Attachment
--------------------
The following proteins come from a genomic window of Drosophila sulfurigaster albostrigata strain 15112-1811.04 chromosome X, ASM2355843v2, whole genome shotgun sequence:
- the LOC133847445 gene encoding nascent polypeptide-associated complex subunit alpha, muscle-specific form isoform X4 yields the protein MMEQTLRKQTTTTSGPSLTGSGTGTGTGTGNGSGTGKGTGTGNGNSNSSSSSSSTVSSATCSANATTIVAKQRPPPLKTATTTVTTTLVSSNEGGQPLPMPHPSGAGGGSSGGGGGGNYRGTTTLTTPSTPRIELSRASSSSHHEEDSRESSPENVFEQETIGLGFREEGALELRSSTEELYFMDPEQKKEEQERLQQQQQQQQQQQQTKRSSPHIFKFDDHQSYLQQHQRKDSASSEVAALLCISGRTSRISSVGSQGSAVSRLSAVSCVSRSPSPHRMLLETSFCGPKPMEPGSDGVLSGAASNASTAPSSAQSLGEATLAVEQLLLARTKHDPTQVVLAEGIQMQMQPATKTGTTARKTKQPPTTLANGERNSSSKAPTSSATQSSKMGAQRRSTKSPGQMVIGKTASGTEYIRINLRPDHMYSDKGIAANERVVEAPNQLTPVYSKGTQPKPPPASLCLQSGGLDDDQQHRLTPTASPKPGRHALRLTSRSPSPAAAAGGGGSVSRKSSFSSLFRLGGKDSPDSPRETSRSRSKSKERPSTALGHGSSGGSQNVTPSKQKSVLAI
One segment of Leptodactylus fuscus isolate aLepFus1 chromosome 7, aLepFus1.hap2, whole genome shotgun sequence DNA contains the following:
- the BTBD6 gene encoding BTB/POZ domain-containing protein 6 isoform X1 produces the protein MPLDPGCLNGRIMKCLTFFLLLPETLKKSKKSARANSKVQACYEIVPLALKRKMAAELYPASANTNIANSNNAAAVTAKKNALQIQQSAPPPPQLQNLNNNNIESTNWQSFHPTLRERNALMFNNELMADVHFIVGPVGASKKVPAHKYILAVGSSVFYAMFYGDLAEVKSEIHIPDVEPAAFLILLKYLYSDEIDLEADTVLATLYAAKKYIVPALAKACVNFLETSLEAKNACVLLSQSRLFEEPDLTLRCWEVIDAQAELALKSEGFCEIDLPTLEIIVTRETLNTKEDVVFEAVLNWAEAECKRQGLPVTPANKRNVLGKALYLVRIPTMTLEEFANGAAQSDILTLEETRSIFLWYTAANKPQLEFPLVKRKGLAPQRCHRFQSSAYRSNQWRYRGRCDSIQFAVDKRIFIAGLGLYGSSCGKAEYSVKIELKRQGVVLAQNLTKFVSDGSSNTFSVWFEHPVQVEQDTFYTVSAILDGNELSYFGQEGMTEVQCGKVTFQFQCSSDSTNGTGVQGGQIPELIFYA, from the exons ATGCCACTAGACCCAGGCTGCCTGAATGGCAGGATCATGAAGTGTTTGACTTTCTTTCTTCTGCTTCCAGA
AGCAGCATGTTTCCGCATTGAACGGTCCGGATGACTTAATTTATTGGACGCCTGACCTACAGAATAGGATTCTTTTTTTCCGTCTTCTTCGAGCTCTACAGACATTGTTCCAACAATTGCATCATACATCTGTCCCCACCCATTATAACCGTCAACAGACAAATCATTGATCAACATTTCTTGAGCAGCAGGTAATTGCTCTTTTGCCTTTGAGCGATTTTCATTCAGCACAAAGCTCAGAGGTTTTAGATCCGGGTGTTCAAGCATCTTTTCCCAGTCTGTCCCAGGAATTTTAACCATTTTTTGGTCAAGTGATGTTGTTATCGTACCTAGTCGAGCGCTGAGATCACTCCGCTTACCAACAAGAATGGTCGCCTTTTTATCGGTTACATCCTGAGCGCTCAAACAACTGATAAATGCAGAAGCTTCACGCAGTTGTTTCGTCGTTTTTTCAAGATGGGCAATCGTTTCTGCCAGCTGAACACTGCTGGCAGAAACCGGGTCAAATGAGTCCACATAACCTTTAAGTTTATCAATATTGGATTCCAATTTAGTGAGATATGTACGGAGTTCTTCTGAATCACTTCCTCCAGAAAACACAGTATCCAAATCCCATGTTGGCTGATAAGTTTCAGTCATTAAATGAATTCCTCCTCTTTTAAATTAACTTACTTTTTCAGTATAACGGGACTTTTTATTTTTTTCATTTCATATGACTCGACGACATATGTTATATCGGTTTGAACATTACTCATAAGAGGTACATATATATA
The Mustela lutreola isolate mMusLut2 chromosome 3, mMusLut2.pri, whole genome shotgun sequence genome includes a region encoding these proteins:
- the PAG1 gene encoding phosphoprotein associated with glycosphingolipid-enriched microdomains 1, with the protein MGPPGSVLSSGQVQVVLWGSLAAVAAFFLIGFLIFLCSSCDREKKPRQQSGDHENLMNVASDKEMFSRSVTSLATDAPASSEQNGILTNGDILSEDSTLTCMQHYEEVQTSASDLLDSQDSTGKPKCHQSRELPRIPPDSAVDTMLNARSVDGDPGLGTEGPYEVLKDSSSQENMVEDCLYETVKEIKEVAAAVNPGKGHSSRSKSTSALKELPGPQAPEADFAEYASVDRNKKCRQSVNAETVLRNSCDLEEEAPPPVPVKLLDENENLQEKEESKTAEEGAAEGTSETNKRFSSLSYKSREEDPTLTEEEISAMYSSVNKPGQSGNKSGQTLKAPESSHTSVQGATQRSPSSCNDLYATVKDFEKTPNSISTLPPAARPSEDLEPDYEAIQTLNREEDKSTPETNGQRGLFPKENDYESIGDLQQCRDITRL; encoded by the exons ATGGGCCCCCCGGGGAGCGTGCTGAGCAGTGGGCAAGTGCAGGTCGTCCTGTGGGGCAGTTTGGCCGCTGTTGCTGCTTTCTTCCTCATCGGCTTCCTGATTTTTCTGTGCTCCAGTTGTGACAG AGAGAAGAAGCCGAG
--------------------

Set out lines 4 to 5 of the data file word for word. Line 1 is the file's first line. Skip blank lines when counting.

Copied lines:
- the BTBD6 gene encoding BTB/POZ domain-containing protein 6 isoform X1 produces the protein MPLDPGCLNGRIMKCLTFFLLLPETLKKSKKSARANSKVQACYEIVPLALKRKMAAELYPASANTNIANSNNAAAVTAKKNALQIQQSAPPPPQLQNLNNNNIESTNWQSFHPTLRERNALMFNNELMADVHFIVGPVGASKKVPAHKYILAVGSSVFYAMFYGDLAEVKSEIHIPDVEPAAFLILLKYLYSDEIDLEADTVLATLYAAKKYIVPALAKACVNFLETSLEAKNACVLLSQSRLFEEPDLTLRCWEVIDAQAELALKSEGFCEIDLPTLEIIVTRETLNTKEDVVFEAVLNWAEAECKRQGLPVTPANKRNVLGKALYLVRIPTMTLEEFANGAAQSDILTLEETRSIFLWYTAANKPQLEFPLVKRKGLAPQRCHRFQSSAYRSNQWRYRGRCDSIQFAVDKRIFIAGLGLYGSSCGKAEYSVKIELKRQGVVLAQNLTKFVSDGSSNTFSVWFEHPVQVEQDTFYTVSAILDGNELSYFGQEGMTEVQCGKVTFQFQCSSDSTNGTGVQGGQIPELIFYA, from the exons ATGCCACTAGACCCAGGCTGCCTGAATGGCAGGATCATGAAGTGTTTGACTTTCTTTCTTCTGCTTCCAGA
AGCAGCATGTTTCCGCATTGAACGGTCCGGATGACTTAATTTATTGGACGCCTGACCTACAGAATAGGATTCTTTTTTTCCGTCTTCTTCGAGCTCTACAGACATTGTTCCAACAATTGCATCATACATCTGTCCCCACCCATTATAACCGTCAACAGACAAATCATTGATCAACATTTCTTGAGCAGCAGGTAATTGCTCTTTTGCCTTTGAGCGATTTTCATTCAGCACAAAGCTCAGAGGTTTTAGATCCGGGTGTTCAAGCATCTTTTCCCAGTCTGTCCCAGGAATTTTAACCATTTTTTGGTCAAGTGATGTTGTTATCGTACCTAGTCGAGCGCTGAGATCACTCCGCTTACCAACAAGAATGGTCGCCTTTTTATCGGTTACATCCTGAGCGCTCAAACAACTGATAAATGCAGAAGCTTCACGCAGTTGTTTCGTCGTTTTTTCAAGATGGGCAATCGTTTCTGCCAGCTGAACACTGCTGGCAGAAACCGGGTCAAATGAGTCCACATAACCTTTAAGTTTATCAATATTGGATTCCAATTTAGTGAGATATGTACGGAGTTCTTCTGAATCACTTCCTCCAGAAAACACAGTATCCAAATCCCATGTTGGCTGATAAGTTTCAGTCATTAAATGAATTCCTCCTCTTTTAAATTAACTTACTTTTTCAGTATAACGGGACTTTTTATTTTTTTCATTTCATATGACTCGACGACATATGTTATATCGGTTTGAACATTACTCATAAGAGGTACATATATATA